After our adult son’s treatment for post-traumatic stress disorder with origins in childhood trauma, I wanted to learn more about this common mental illness. I also wanted to find a good working definition of PTSD to share with people curious about our son’s story.
My search began with interviews with several therapists at Intensive Trauma Therapy, the clinic where our son was treated. It expanded into months of reading books by experts in the field. Then, I did more interviews with other nationally recognized trauma experts and therapists. My first “Aha!” moment came when I learned PTSD develops as a result of trauma. That meant I had to take a step back and define trauma from a child’s point of view before trying to do the same with PTSD.
What Is Trauma?
Peter A. Levine and Maggie Kline, co-authors of Trauma-Proofing Your Kids: A Parents’ Guide for Instilling Confidence, Joy, and Resilience say this about trauma. “Trauma happens when an intense experience stuns a child like a bolt out of the blue; it overwhelms the child, leaving him altered and disconnected from his body, mind, and spirit.”
In the book Gentling: A Practical Guide to Treating PTSD in Abused Children, author William E. Krell says, “A trauma is an event that has happened to a person that has had a profound and life-changing effect.”
Good definitions, but neither of them are from a child’s perspective. But, Margaret Vasquez, a clinical traumatologist who was traumatized in childhood and treated as a young adult, explains trauma like this. “It’s the scary, painful and yucky stuff that happens.” Her definition shows what trauma is from a kid’s point of view. That’s an important perspective to keep in mind because it’s a reminder that many events adults handle easily can be traumatic for children.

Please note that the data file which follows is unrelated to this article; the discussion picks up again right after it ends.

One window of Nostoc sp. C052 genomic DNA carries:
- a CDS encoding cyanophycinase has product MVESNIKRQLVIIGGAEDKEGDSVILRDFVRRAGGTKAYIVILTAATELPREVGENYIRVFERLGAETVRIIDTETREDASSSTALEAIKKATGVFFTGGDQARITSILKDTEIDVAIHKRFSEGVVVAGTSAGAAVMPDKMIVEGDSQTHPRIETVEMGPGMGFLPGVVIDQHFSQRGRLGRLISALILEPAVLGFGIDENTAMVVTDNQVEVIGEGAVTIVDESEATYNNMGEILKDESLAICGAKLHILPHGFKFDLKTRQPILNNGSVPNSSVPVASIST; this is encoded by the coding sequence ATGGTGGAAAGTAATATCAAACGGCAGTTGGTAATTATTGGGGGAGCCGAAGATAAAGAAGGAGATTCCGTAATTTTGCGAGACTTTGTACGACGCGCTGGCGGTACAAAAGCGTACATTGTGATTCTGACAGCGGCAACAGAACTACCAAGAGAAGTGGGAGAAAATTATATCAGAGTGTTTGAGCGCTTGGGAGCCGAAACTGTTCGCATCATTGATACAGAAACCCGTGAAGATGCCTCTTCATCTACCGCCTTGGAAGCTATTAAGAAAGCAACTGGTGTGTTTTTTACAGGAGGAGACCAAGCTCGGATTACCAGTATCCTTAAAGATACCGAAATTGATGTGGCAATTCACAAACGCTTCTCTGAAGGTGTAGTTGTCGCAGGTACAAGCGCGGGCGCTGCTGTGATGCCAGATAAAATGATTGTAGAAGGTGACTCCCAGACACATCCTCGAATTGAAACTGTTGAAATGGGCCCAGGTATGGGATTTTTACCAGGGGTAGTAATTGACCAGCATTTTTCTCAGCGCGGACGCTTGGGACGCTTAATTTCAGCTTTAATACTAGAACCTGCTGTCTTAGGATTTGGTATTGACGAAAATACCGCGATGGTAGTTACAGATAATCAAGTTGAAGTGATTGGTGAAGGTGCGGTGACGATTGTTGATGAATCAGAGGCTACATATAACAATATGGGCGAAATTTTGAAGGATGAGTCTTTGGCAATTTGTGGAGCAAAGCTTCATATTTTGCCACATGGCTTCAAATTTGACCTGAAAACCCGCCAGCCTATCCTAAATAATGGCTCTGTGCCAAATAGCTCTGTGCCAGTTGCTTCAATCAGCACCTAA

What Is PTSD?
With the definition of trauma in hand, I moved on to post-traumatic stress disorder. I learned it is trauma’s bigger, meaner cousin. PTSD occurs when children are unable to dispel the strong emotions and energy caused by their physical response to a traumatic event.
What does that mean? Well, after a traumatic event, children need someone to acknowledge the reality of their emotions and physical sensations and to guide them through processes that allow them release pent up energy. Without intervention, a child’s initial response may become trapped in the brain. Once the response is trapped there, a similar, automatic physical and emotional response in the brain can be triggered whenever a threat similar to the first trauma occurs. When those responses continue to be triggered more than three months after the original event, it’s likely that the trauma has developed into PTSD.
More Questions about PTSD in Children
Finally, I knew PTSD was unresolved trauma, waiting to spring into action when triggered. But, you know how it goes. The definition led to more questions.
- What do kids perceive as scary, painful, or yucky? In other words, what are causes of childhood trauma?
- Why do some kids develop PTSD after trauma but others don’t?
- What are symptoms and warning signs in kids?
- How can it be prevented?
- How can it be treated?
Good questions, each one worthy to be addressed in a post all its own. And maybe you have other questions. If so, leave them in the comment box. I’ll try to answer your questions and mine as this series about PTSD in kids continues.